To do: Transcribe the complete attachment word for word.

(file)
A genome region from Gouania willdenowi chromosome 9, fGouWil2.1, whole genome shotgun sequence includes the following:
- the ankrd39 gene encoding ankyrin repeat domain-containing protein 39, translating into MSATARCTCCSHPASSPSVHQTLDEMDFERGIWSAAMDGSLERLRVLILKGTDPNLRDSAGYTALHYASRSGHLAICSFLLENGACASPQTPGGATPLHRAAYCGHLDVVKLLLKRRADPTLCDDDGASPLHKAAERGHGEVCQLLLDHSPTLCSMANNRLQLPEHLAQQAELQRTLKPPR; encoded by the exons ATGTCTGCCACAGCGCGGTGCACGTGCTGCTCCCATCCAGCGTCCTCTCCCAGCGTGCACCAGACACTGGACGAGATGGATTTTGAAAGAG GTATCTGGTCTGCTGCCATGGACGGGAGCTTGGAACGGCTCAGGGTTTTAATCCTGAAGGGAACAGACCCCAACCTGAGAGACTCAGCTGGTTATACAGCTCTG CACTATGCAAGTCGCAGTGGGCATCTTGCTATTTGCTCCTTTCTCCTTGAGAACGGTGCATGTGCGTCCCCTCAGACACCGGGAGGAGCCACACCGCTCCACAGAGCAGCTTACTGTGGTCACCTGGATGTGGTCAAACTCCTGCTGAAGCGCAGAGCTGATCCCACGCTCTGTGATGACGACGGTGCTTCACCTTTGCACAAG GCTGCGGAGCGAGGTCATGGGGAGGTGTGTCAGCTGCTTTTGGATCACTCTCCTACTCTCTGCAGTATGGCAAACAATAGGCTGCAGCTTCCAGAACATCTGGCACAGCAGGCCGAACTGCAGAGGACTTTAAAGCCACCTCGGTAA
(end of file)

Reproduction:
A genome region from Gouania willdenowi chromosome 9, fGouWil2.1, whole genome shotgun sequence includes the following:
- the ankrd39 gene encoding ankyrin repeat domain-containing protein 39, translating into MSATARCTCCSHPASSPSVHQTLDEMDFERGIWSAAMDGSLERLRVLILKGTDPNLRDSAGYTALHYASRSGHLAICSFLLENGACASPQTPGGATPLHRAAYCGHLDVVKLLLKRRADPTLCDDDGASPLHKAAERGHGEVCQLLLDHSPTLCSMANNRLQLPEHLAQQAELQRTLKPPR; encoded by the exons ATGTCTGCCACAGCGCGGTGCACGTGCTGCTCCCATCCAGCGTCCTCTCCCAGCGTGCACCAGACACTGGACGAGATGGATTTTGAAAGAG GTATCTGGTCTGCTGCCATGGACGGGAGCTTGGAACGGCTCAGGGTTTTAATCCTGAAGGGAACAGACCCCAACCTGAGAGACTCAGCTGGTTATACAGCTCTG CACTATGCAAGTCGCAGTGGGCATCTTGCTATTTGCTCCTTTCTCCTTGAGAACGGTGCATGTGCGTCCCCTCAGACACCGGGAGGAGCCACACCGCTCCACAGAGCAGCTTACTGTGGTCACCTGGATGTGGTCAAACTCCTGCTGAAGCGCAGAGCTGATCCCACGCTCTGTGATGACGACGGTGCTTCACCTTTGCACAAG GCTGCGGAGCGAGGTCATGGGGAGGTGTGTCAGCTGCTTTTGGATCACTCTCCTACTCTCTGCAGTATGGCAAACAATAGGCTGCAGCTTCCAGAACATCTGGCACAGCAGGCCGAACTGCAGAGGACTTTAAAGCCACCTCGGTAA